EMBRACE, they said, and so we did, canoodling on city streets and fumbling by the foreshore as the clock ticked over. Lovers groped under the fickle glint of fireworks. Family members hugged in unfamiliar but welcome public displays of affection.
In the land of the handshake we held each other, for a moment at least, until it became awkward and we stopped. By then it was 2013 and it didn't matter anyway.
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Sydney lights the sky for 2013
A spectacular fireworks display lights the night sky over Sydney Harbor to bring in the year 2013.
Perhaps 1.5 million people massed about Sydney Harbour to farewell a year that was not that bad, all things considered.
Twelve months ago we worried for the parlous state of federal politics and the fate of asylum seekers, that the world economy would tank and the United States topple off the fiscal cliff. We worry still. But then the world didn't end, so gather ye rosebuds.
In the year past, scientists discovered the ''God particle'' and landed a rover on Mars. A man with no legs ran the Olympic 400 metres, while another fell from space. It was absurd and wonderful. ''Sometimes you have to go up really high to understand how small you really are,'' said Austrian daredevil Felix Baumgartner, who stepped into the void 39 kilometres above the Earth.
New Year's Eve on Sydney Harbour was no less grand for its proximity. Fireworks exploded from barges and seven city buildings, shooting 25,000 surreal comets into the sky. Flaming koalas, birds and, bizarrely, octopi, sparkled over the water.
On the Harbour Bridge a giant pair of disembodied lips wearing red lipstick counted down the seconds to midnight. Willy Wonka could not have been more weird.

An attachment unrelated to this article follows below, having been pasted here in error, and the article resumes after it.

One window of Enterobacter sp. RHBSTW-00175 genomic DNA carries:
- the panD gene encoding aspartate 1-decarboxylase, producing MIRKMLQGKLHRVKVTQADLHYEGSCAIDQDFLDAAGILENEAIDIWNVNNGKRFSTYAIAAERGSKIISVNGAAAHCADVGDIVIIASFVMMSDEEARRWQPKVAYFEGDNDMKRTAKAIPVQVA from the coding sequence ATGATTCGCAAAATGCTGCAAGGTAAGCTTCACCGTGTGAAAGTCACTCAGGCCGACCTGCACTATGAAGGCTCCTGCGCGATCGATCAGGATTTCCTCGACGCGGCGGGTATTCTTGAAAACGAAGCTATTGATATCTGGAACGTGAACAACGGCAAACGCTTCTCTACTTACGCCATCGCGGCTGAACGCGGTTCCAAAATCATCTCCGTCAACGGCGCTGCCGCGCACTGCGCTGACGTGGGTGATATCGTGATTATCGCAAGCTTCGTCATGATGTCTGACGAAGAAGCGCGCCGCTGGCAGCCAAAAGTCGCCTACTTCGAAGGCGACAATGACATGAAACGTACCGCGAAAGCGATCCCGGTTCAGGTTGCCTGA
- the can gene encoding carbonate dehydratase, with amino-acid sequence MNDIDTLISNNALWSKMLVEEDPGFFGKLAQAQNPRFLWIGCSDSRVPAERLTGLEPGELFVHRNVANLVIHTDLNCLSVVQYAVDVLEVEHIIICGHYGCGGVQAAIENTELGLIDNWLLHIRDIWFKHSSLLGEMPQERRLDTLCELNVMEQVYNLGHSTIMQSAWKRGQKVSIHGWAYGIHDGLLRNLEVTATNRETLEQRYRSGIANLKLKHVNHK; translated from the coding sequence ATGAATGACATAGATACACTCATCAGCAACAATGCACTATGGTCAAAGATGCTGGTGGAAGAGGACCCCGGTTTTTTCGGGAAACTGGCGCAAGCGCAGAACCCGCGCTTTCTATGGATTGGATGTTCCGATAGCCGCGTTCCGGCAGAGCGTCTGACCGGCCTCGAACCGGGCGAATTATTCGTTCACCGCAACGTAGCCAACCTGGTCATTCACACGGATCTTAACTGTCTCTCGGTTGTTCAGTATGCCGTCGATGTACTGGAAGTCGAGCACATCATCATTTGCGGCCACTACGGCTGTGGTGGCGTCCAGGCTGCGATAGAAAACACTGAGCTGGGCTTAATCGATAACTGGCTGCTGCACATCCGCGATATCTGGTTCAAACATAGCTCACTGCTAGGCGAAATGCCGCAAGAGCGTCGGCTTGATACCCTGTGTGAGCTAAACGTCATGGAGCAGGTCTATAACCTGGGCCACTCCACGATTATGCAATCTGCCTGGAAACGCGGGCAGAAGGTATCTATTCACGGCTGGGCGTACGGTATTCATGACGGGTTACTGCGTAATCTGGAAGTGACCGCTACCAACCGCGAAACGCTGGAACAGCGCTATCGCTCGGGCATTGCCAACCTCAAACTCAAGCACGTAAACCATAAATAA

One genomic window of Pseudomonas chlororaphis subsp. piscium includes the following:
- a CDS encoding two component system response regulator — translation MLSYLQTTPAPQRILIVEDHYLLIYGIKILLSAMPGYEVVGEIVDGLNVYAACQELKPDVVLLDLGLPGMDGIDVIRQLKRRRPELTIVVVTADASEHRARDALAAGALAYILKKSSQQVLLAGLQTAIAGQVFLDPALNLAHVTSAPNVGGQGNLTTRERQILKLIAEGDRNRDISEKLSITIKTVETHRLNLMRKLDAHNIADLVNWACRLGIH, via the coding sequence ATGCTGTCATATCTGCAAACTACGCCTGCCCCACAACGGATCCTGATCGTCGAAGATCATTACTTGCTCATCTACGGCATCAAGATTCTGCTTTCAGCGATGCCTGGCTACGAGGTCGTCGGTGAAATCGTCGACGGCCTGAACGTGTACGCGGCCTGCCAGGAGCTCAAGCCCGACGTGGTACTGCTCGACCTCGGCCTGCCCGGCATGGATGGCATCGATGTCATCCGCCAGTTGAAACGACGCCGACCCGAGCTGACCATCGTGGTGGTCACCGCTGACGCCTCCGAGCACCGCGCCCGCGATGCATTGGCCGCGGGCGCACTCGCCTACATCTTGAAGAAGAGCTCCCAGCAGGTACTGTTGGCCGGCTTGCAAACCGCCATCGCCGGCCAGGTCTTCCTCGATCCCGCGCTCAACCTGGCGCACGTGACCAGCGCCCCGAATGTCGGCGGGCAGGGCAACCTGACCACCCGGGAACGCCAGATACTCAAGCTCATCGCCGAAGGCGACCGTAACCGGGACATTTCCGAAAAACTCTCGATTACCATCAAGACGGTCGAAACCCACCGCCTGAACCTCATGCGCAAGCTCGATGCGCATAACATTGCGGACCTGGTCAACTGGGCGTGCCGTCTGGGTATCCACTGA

Those lips belonged to ''creative ambassador'' Kylie Minogue, who apparently inspired the evening's ''embrace'' theme and the official colours of magenta, yellow, purple and red.
She called on Australians to embrace new ideas or concepts, or to simply hug each other. As themes go, it was not so ambitious as previous tributes to eternity, peace and time.
Still the occasion left many pondering the big questions: Will the US economy survive? Will there be peace in the Middle East? What colour is magenta anyway?
''Let's start 2013 with a resolution to embrace a renewed national spirit of unity and confidence,'' the Prime Minister, Julia Gillard, said. Exactly 12 months ago pundits predicted her imminent demise. Twenty-four months ago sports headlines decried how Australia's new Test captain Michael Clarke had ''lost a nation''. Now he's Clarke Kent. Time makes fools of us all.
Bells toll as midnight strikes in Christian Marclay's 24-hour video work, The Clock, which played at the MCA in 2012. A zombie woman pops out of a grandfather clock and Orson Welles is impaled on a sword by a giant clockwork soldier.
On Sydney Harbour, people on jet-skis mucked about with fireworks spouting out their backs - grateful, perhaps, the decision to float a helipad on the water has been put on hold. It was a curious rather than awe-inspiring sight, kind of like the year that has been.
Already, it is the morning after the night before. But promises have been made. On the Harbour Bridge, text messages were projected on the pylons relaying the wishes and dreams of people from Sydney, Seoul, Phillip Island, Cairns and beyond.
''I love you David Huynh. I can't W8 2B UR Wife XOX,'' wrote Monique Woodleigh. More than a few laid bare their hearts before thousands. ''Isa do you want to marry me,'' asked Steven Winter, and for his sake we hope she did.
People gathered at alcohol-free vantage points around the harbour, accepting barricades and bag searches with mostly good humour. Some families paid $125 for the privilege of using public space such as Bradleys Head, which is a bit rich really.
The city was too far for some, who instead watched fireworks in Liverpool, Manly, Coogee, Brighton-le-Sands and Mildura.
Celebrating their honeymoon in a two-person tent on Cockatoo Island were 20-something Brits Neil and Emily Watson, locked in the embrace of the young-and-in-love.
At Circular Quay, where a ''Healthy Bites'' food van was doing a brisk trade in deep fried chicken, Kiama couple Glen and Pat Thornton, both 61, sat and held each other while watching fireworks light up the night sky from a park bench.
They met in their mid-teens at a cousin's engagement party in Lidcombe and have been married 41 years. Their secret? ''Communication, I think, and tolerance,'' he said. ''Just keep loving one another,'' she said.
Now that's a sentiment worth embracing in 2013.